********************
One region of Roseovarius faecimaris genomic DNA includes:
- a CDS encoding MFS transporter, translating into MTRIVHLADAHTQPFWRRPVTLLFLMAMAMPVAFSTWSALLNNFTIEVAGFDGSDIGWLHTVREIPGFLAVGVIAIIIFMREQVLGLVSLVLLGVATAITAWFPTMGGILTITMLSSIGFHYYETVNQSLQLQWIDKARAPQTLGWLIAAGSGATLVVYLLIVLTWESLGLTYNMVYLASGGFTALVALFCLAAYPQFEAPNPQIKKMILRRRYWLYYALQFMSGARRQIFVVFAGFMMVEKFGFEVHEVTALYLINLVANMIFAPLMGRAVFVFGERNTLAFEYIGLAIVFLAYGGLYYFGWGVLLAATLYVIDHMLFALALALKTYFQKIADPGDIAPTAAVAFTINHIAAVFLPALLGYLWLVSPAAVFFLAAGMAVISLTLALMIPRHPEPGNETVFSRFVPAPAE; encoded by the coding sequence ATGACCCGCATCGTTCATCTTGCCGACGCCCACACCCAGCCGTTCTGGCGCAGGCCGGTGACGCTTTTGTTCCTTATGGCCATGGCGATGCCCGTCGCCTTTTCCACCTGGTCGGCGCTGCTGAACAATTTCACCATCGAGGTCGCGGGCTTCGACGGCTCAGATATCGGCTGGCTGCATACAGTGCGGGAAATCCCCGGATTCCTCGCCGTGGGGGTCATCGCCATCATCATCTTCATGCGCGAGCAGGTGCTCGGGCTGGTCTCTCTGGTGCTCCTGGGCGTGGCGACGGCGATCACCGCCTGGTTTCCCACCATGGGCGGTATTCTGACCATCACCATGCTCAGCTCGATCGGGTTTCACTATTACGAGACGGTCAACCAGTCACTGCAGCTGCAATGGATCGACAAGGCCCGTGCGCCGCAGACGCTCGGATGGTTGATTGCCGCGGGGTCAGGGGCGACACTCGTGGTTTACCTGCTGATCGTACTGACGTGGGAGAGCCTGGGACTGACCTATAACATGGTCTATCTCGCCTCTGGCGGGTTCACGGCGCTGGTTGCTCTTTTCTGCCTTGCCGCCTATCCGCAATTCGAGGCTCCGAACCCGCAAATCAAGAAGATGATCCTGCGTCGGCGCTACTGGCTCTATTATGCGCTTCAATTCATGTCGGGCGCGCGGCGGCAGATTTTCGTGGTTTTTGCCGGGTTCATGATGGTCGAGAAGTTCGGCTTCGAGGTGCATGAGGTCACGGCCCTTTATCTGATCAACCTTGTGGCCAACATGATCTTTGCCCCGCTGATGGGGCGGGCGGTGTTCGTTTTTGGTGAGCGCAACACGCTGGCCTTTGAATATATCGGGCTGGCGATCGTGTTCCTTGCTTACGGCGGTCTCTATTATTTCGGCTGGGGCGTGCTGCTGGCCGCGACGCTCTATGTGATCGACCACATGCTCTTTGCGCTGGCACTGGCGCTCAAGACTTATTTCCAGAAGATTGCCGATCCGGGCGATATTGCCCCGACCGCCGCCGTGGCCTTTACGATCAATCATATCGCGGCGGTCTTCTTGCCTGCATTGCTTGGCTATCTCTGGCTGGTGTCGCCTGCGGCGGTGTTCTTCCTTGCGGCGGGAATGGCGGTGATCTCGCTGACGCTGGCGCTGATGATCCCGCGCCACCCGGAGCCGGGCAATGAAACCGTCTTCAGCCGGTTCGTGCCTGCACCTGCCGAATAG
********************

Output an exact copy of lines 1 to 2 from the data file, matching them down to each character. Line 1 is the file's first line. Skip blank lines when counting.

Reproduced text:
One region of Roseovarius faecimaris genomic DNA includes:
- a CDS encoding MFS transporter, translating into MTRIVHLADAHTQPFWRRPVTLLFLMAMAMPVAFSTWSALLNNFTIEVAGFDGSDIGWLHTVREIPGFLAVGVIAIIIFMREQVLGLVSLVLLGVATAITAWFPTMGGILTITMLSSIGFHYYETVNQSLQLQWIDKARAPQTLGWLIAAGSGATLVVYLLIVLTWESLGLTYNMVYLASGGFTALVALFCLAAYPQFEAPNPQIKKMILRRRYWLYYALQFMSGARRQIFVVFAGFMMVEKFGFEVHEVTALYLINLVANMIFAPLMGRAVFVFGERNTLAFEYIGLAIVFLAYGGLYYFGWGVLLAATLYVIDHMLFALALALKTYFQKIADPGDIAPTAAVAFTINHIAAVFLPALLGYLWLVSPAAVFFLAAGMAVISLTLALMIPRHPEPGNETVFSRFVPAPAE; encoded by the coding sequence ATGACCCGCATCGTTCATCTTGCCGACGCCCACACCCAGCCGTTCTGGCGCAGGCCGGTGACGCTTTTGTTCCTTATGGCCATGGCGATGCCCGTCGCCTTTTCCACCTGGTCGGCGCTGCTGAACAATTTCACCATCGAGGTCGCGGGCTTCGACGGCTCAGATATCGGCTGGCTGCATACAGTGCGGGAAATCCCCGGATTCCTCGCCGTGGGGGTCATCGCCATCATCATCTTCATGCGCGAGCAGGTGCTCGGGCTGGTCTCTCTGGTGCTCCTGGGCGTGGCGACGGCGATCACCGCCTGGTTTCCCACCATGGGCGGTATTCTGACCATCACCATGCTCAGCTCGATCGGGTTTCACTATTACGAGACGGTCAACCAGTCACTGCAGCTGCAATGGATCGACAAGGCCCGTGCGCCGCAGACGCTCGGATGGTTGATTGCCGCGGGGTCAGGGGCGACACTCGTGGTTTACCTGCTGATCGTACTGACGTGGGAGAGCCTGGGACTGACCTATAACATGGTCTATCTCGCCTCTGGCGGGTTCACGGCGCTGGTTGCTCTTTTCTGCCTTGCCGCCTATCCGCAATTCGAGGCTCCGAACCCGCAAATCAAGAAGATGATCCTGCGTCGGCGCTACTGGCTCTATTATGCGCTTCAATTCATGTCGGGCGCGCGGCGGCAGATTTTCGTGGTTTTTGCCGGGTTCATGATGGTCGAGAAGTTCGGCTTCGAGGTGCATGAGGTCACGGCCCTTTATCTGATCAACCTTGTGGCCAACATGATCTTTGCCCCGCTGATGGGGCGGGCGGTGTTCGTTTTTGGTGAGCGCAACACGCTGGCCTTTGAATATATCGGGCTGGCGATCGTGTTCCTTGCTTACGGCGGTCTCTATTATTTCGGCTGGGGCGTGCTGCTGGCCGCGACGCTCTATGTGATCGACCACATGCTCTTTGCGCTGGCACTGGCGCTCAAGACTTATTTCCAGAAGATTGCCGATCCGGGCGATATTGCCCCGACCGCCGCCGTGGCCTTTACGATCAATCATATCGCGGCGGTCTTCTTGCCTGCATTGCTTGGCTATCTCTGGCTGGTGTCGCCTGCGGCGGTGTTCTTCCTTGCGGCGGGAATGGCGGTGATCTCGCTGACGCTGGCGCTGATGATCCCGCGCCACCCGGAGCCGGGCAATGAAACCGTCTTCAGCCGGTTCGTGCCTGCACCTGCCGAATAG